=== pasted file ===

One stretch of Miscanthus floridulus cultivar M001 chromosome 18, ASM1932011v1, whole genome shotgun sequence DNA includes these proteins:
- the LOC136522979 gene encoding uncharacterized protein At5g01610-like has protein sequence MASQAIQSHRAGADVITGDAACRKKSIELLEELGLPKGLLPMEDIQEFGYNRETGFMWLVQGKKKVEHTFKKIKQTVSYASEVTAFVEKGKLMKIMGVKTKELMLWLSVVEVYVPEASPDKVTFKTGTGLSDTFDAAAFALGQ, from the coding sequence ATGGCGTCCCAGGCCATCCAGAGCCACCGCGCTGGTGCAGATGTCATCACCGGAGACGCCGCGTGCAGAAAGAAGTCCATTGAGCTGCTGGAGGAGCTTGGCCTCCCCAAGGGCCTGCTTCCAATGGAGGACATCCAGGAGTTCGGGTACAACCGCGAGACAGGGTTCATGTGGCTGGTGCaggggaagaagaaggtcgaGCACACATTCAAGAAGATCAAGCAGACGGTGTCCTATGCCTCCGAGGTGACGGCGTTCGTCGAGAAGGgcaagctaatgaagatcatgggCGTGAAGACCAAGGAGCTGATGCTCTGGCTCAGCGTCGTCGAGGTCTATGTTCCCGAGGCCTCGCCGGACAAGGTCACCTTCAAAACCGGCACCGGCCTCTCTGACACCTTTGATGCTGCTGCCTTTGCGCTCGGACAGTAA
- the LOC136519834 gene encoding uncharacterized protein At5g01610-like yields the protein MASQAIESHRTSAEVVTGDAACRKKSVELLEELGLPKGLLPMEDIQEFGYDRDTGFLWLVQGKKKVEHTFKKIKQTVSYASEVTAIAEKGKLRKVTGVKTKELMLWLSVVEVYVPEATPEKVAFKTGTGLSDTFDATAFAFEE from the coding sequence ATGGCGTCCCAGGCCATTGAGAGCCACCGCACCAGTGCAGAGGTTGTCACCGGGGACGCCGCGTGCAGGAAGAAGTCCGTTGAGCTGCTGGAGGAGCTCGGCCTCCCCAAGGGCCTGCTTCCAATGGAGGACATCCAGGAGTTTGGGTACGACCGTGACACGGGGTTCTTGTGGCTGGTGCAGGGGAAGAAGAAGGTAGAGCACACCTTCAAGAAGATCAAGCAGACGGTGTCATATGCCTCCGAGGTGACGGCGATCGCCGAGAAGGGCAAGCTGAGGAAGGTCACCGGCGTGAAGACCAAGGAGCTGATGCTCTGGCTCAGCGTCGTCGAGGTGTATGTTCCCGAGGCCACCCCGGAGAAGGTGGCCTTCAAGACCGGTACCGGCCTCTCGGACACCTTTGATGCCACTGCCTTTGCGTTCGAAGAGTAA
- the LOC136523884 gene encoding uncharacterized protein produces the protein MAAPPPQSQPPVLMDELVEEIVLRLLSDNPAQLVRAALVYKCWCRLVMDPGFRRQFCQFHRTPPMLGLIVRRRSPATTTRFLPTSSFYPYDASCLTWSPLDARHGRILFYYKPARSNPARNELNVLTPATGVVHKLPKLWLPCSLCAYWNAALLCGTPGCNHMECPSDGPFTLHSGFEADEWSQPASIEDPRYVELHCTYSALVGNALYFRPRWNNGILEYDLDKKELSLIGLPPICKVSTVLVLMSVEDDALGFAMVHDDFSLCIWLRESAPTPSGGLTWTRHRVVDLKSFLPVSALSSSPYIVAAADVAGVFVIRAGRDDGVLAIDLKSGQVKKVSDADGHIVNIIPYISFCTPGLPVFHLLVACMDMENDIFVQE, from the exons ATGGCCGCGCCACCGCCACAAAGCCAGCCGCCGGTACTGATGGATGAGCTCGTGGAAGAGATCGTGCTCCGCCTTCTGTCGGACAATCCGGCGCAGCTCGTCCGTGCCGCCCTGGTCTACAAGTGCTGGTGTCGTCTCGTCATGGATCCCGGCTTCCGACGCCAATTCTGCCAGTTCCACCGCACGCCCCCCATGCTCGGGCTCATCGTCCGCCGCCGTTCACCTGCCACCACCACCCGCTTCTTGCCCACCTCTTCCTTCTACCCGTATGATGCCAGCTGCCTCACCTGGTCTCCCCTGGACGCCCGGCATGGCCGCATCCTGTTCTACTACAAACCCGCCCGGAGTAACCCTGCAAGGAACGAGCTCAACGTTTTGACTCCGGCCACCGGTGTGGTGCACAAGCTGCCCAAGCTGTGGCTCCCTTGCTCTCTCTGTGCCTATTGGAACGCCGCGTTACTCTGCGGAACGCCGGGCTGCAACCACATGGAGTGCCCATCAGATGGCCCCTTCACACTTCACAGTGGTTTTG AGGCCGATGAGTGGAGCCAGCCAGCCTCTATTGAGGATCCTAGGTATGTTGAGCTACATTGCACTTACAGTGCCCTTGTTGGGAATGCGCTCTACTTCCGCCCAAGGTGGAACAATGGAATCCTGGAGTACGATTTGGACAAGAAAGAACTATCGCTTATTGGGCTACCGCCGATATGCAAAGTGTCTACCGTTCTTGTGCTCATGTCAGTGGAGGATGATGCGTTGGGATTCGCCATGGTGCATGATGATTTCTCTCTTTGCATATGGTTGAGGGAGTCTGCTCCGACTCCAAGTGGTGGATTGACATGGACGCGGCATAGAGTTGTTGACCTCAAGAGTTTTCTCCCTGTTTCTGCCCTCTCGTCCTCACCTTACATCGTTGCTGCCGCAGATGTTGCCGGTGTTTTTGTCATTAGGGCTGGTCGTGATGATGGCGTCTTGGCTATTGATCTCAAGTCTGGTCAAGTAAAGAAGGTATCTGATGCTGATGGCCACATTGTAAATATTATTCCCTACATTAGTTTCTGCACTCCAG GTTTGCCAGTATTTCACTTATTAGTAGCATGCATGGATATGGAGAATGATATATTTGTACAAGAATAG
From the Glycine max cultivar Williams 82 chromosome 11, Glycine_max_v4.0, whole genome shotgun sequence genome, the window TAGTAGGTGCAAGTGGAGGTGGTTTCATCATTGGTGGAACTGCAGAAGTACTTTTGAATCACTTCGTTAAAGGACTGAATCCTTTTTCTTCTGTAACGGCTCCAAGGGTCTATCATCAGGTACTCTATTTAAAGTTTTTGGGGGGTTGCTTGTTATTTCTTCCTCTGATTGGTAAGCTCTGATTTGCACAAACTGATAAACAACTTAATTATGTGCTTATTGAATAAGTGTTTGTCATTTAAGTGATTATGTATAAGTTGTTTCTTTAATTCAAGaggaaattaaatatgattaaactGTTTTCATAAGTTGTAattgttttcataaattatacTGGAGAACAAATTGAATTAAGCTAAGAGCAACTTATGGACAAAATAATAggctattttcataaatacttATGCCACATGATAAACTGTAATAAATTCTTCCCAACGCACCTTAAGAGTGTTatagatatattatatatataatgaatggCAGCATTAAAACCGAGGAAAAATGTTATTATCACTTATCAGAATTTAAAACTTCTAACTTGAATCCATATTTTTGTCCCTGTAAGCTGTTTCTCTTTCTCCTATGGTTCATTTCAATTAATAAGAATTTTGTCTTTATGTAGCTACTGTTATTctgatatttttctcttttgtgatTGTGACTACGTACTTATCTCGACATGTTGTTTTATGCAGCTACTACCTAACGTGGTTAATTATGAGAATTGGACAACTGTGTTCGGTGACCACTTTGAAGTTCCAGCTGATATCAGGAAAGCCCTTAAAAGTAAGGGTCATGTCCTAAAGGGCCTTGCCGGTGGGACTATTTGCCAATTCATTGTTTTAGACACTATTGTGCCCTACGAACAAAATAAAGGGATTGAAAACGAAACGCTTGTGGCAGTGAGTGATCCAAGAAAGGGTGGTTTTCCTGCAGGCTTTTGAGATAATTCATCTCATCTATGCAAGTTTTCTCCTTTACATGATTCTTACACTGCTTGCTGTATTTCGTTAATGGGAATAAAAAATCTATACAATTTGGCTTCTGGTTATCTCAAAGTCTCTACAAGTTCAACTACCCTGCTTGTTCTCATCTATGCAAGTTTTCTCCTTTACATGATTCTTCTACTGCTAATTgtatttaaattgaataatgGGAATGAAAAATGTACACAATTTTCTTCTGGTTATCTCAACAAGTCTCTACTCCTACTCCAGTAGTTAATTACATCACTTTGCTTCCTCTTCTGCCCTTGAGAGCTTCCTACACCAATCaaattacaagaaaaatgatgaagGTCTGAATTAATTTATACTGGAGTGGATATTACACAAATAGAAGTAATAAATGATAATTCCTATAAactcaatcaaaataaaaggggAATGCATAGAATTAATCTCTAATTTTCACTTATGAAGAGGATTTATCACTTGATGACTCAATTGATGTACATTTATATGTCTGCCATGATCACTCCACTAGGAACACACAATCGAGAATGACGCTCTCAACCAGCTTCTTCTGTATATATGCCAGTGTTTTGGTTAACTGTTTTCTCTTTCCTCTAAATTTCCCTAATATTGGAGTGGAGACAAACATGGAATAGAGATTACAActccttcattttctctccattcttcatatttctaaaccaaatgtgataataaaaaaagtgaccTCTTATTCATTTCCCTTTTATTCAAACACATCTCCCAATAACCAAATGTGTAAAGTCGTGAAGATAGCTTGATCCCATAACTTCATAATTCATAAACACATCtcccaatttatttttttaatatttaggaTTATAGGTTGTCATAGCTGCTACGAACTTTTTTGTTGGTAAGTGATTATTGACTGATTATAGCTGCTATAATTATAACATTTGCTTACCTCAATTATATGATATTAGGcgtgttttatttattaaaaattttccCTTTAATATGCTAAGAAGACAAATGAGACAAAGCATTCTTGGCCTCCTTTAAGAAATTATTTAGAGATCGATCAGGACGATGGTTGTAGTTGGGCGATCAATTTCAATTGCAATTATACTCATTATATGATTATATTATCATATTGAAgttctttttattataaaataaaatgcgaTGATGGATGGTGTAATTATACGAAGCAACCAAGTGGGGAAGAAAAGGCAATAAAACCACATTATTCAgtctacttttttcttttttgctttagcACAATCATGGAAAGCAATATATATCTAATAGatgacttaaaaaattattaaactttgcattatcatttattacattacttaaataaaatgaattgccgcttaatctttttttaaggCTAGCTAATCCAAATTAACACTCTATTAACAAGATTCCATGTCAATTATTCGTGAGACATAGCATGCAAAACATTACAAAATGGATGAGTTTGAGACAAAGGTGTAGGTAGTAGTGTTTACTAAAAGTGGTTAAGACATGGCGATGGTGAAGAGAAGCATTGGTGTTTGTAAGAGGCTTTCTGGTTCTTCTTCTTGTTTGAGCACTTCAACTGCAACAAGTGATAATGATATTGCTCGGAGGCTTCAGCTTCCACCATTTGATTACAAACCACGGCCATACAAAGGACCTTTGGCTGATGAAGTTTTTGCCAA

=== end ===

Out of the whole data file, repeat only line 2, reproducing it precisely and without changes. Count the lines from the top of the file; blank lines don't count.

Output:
- the LOC136522979 gene encoding uncharacterized protein At5g01610-like has protein sequence MASQAIQSHRAGADVITGDAACRKKSIELLEELGLPKGLLPMEDIQEFGYNRETGFMWLVQGKKKVEHTFKKIKQTVSYASEVTAFVEKGKLMKIMGVKTKELMLWLSVVEVYVPEASPDKVTFKTGTGLSDTFDAAAFALGQ, from the coding sequence ATGGCGTCCCAGGCCATCCAGAGCCACCGCGCTGGTGCAGATGTCATCACCGGAGACGCCGCGTGCAGAAAGAAGTCCATTGAGCTGCTGGAGGAGCTTGGCCTCCCCAAGGGCCTGCTTCCAATGGAGGACATCCAGGAGTTCGGGTACAACCGCGAGACAGGGTTCATGTGGCTGGTGCaggggaagaagaaggtcgaGCACACATTCAAGAAGATCAAGCAGACGGTGTCCTATGCCTCCGAGGTGACGGCGTTCGTCGAGAAGGgcaagctaatgaagatcatgggCGTGAAGACCAAGGAGCTGATGCTCTGGCTCAGCGTCGTCGAGGTCTATGTTCCCGAGGCCTCGCCGGACAAGGTCACCTTCAAAACCGGCACCGGCCTCTCTGACACCTTTGATGCTGCTGCCTTTGCGCTCGGACAGTAA